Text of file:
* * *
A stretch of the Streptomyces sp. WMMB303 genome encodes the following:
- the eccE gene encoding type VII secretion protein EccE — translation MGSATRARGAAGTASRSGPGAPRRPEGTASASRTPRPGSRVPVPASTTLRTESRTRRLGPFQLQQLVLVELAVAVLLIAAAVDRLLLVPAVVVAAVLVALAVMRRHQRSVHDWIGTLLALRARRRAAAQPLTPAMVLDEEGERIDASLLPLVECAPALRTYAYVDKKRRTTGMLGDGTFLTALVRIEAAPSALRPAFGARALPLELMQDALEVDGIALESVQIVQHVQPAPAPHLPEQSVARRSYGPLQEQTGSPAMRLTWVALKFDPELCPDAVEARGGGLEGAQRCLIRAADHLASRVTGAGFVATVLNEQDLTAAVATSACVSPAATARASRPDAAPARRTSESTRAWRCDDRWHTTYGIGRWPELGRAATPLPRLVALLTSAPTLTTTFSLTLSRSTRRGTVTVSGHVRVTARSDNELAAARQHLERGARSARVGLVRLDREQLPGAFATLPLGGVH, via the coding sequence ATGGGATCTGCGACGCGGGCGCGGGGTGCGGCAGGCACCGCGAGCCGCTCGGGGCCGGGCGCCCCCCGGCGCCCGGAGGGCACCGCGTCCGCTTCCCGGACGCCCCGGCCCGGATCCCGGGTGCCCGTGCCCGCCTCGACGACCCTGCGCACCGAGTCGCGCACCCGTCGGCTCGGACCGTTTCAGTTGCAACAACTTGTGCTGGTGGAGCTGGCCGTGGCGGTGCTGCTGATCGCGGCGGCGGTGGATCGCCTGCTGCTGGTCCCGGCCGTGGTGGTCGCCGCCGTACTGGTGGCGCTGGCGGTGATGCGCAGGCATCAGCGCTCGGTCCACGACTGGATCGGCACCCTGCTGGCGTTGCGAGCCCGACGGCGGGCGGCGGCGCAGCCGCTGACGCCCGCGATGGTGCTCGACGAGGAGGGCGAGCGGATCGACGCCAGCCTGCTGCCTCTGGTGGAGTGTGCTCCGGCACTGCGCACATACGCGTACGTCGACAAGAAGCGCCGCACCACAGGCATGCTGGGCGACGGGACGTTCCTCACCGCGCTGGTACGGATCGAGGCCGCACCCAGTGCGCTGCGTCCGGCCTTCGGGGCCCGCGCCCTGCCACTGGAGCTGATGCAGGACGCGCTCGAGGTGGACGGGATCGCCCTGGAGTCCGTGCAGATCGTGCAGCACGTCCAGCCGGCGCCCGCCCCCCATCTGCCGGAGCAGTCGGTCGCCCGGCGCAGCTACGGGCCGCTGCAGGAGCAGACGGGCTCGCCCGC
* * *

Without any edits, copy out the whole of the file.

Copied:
A stretch of the Streptomyces sp. WMMB303 genome encodes the following:
- the eccE gene encoding type VII secretion protein EccE — translation MGSATRARGAAGTASRSGPGAPRRPEGTASASRTPRPGSRVPVPASTTLRTESRTRRLGPFQLQQLVLVELAVAVLLIAAAVDRLLLVPAVVVAAVLVALAVMRRHQRSVHDWIGTLLALRARRRAAAQPLTPAMVLDEEGERIDASLLPLVECAPALRTYAYVDKKRRTTGMLGDGTFLTALVRIEAAPSALRPAFGARALPLELMQDALEVDGIALESVQIVQHVQPAPAPHLPEQSVARRSYGPLQEQTGSPAMRLTWVALKFDPELCPDAVEARGGGLEGAQRCLIRAADHLASRVTGAGFVATVLNEQDLTAAVATSACVSPAATARASRPDAAPARRTSESTRAWRCDDRWHTTYGIGRWPELGRAATPLPRLVALLTSAPTLTTTFSLTLSRSTRRGTVTVSGHVRVTARSDNELAAARQHLERGARSARVGLVRLDREQLPGAFATLPLGGVH, via the coding sequence ATGGGATCTGCGACGCGGGCGCGGGGTGCGGCAGGCACCGCGAGCCGCTCGGGGCCGGGCGCCCCCCGGCGCCCGGAGGGCACCGCGTCCGCTTCCCGGACGCCCCGGCCCGGATCCCGGGTGCCCGTGCCCGCCTCGACGACCCTGCGCACCGAGTCGCGCACCCGTCGGCTCGGACCGTTTCAGTTGCAACAACTTGTGCTGGTGGAGCTGGCCGTGGCGGTGCTGCTGATCGCGGCGGCGGTGGATCGCCTGCTGCTGGTCCCGGCCGTGGTGGTCGCCGCCGTACTGGTGGCGCTGGCGGTGATGCGCAGGCATCAGCGCTCGGTCCACGACTGGATCGGCACCCTGCTGGCGTTGCGAGCCCGACGGCGGGCGGCGGCGCAGCCGCTGACGCCCGCGATGGTGCTCGACGAGGAGGGCGAGCGGATCGACGCCAGCCTGCTGCCTCTGGTGGAGTGTGCTCCGGCACTGCGCACATACGCGTACGTCGACAAGAAGCGCCGCACCACAGGCATGCTGGGCGACGGGACGTTCCTCACCGCGCTGGTACGGATCGAGGCCGCACCCAGTGCGCTGCGTCCGGCCTTCGGGGCCCGCGCCCTGCCACTGGAGCTGATGCAGGACGCGCTCGAGGTGGACGGGATCGCCCTGGAGTCCGTGCAGATCGTGCAGCACGTCCAGCCGGCGCCCGCCCCCCATCTGCCGGAGCAGTCGGTCGCCCGGCGCAGCTACGGGCCGCTGCAGGAGCAGACGGGCTCGCCCGC